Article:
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Queuing up for bird flu drugs

By James Ensor - posted Friday, 11 November 2005

Late in October, Tony Abbott joined with world health experts in Canada in a failed attempt to agree a global action plan to address the risk that avian flu wwould mutate and run rampant. Amid this failure, it was health ministers from the developing world who presented the clearest and most compelling message about the threats posed by avian flu.

Their message was simple. Avian flu threatens to have a much greater impact on poor and developing countries. Their countries have poor health systems already overburdened. It is not yet clear that poor countries will be able to get the medicine they need. And even then, can it be made cheap enough for their citizens to afford it?

The most effective drug currently available for avian flu is oseltamivir or Tamiflu. This is an antiviral drug recommended by the World Health Organisation for use in the event of a flu pandemic. Tamiflu doesn’t cure avian flu but it eases the symptoms. It works by blocking the action of an enzyme of the surface of the virus, preventing the virus from spreading and infecting other cells in the body.


In poor countries, millions of people will be even more at risk to a highly infectious flu than those in rich countries. Poor people simply can’t afford $2 or more for a single Tamiflu tablet, much less the 10-pill treatment. We need more medicine - and we need it made affordable for all.

Tamiflu was discovered and patented by the US firm Gilead. In 1996 Gilead licenced pharmaceutical giant Roche to manufacture and market it. As the patent on Tamiflu has not yet expired, cheaper generic versions cannot be produced and sold by other drug manufacturers.

The World Health Organisation has urged countries to stockpile enough Tamiflu for 25 per cent of their populations in the event of a pandemic. Even though it has massively increased its output and is considering building new manufacturing sites, Roche does not have the capacity to manufacture these amounts.

Developing countries are seriously concerned that as a result of Roche’s inability to meet the demand, their citizens will have no access to treatment. The head of Thailand’s Department of Disease Control is quoted as saying, “Every country is queuing up to buy Tamiflu from Roche and we are afraid we won’t be able to get enough drugs when we need it”.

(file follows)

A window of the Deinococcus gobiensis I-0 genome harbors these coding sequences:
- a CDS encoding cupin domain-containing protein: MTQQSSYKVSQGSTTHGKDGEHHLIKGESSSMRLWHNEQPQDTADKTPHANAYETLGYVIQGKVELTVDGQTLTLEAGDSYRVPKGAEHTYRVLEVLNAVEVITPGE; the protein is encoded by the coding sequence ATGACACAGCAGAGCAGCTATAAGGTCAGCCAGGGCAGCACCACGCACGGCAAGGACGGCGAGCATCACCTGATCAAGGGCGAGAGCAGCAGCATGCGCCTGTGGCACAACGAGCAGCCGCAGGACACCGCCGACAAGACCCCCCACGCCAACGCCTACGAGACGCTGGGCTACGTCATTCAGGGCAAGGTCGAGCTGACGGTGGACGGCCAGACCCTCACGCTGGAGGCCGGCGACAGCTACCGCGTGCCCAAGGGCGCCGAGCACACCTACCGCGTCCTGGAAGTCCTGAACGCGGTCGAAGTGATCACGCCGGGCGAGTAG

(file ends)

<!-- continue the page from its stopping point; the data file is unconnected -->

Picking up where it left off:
The only way developing countries are going to get access to Tamiflu is if generic production is allowed either through compulsory licencing (i.e. governments force Roche to licence other manufacturers to produce the drug) or voluntary licencing (i.e. Roche itself voluntarily licences other manufacturers to produce the drug).

Cipla, an Indian drugs manufacturer, has the ability to produce a generic version of Tamiflu. It is planning to begin commercial production by the end of December to market it at “humanitarian prices” in developing countries. Additionally, the Taiwanese and the Thai governments have also said that they are able to produce generic versions.


On October 18, Roche gave some ground by saying, “It would be prepared to discuss sub-licences to increase manufacturing of Tamiflu, provided such groups can realistically produce substantial amounts of the medicine for emergency pandemic use, in accordance with appropriate quality specification, safety and regulatory guidelines”. So far, it has not granted a licence to anyone.

With Tamiflu, the problem is that a single company owns the drug but can’t produce enough of it. The wider problem is that, for many killer diseases, enough medicine exists to help millions of people, but patents grant monopolies that allow the owner to charge what they like. The net result is the same: people are denied access to the medicine that might save them. Expensive new drugs - for whatever condition - are beyond the ability to pay of developing country governments.

Big pharmaceutical companies, governments and the World Trade Organisation (WTO) could do a great deal to help improve access to medicines in poor countries. This includes offering lower prices for essential drugs in a systematic and transparent way and relaxing patent rules and related intellectual property protection in poor countries so generic manufacturers can produce and market affordable versions of new drugs.

We’ve got the balance wrong between intellectual property rights and public health. More than 30,000 people die every day from diseases such HIV-AIDS, hepatitis and cancers where effective medicines exist but - because of patents - can be too expensive or simply not available. In the worst scenario, avian flu will be no different from AIDS in this respect - the rich will be protected, and the poor will die.

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About the Author

James Ensor is Director of Public Policy at Oxfam Australia.

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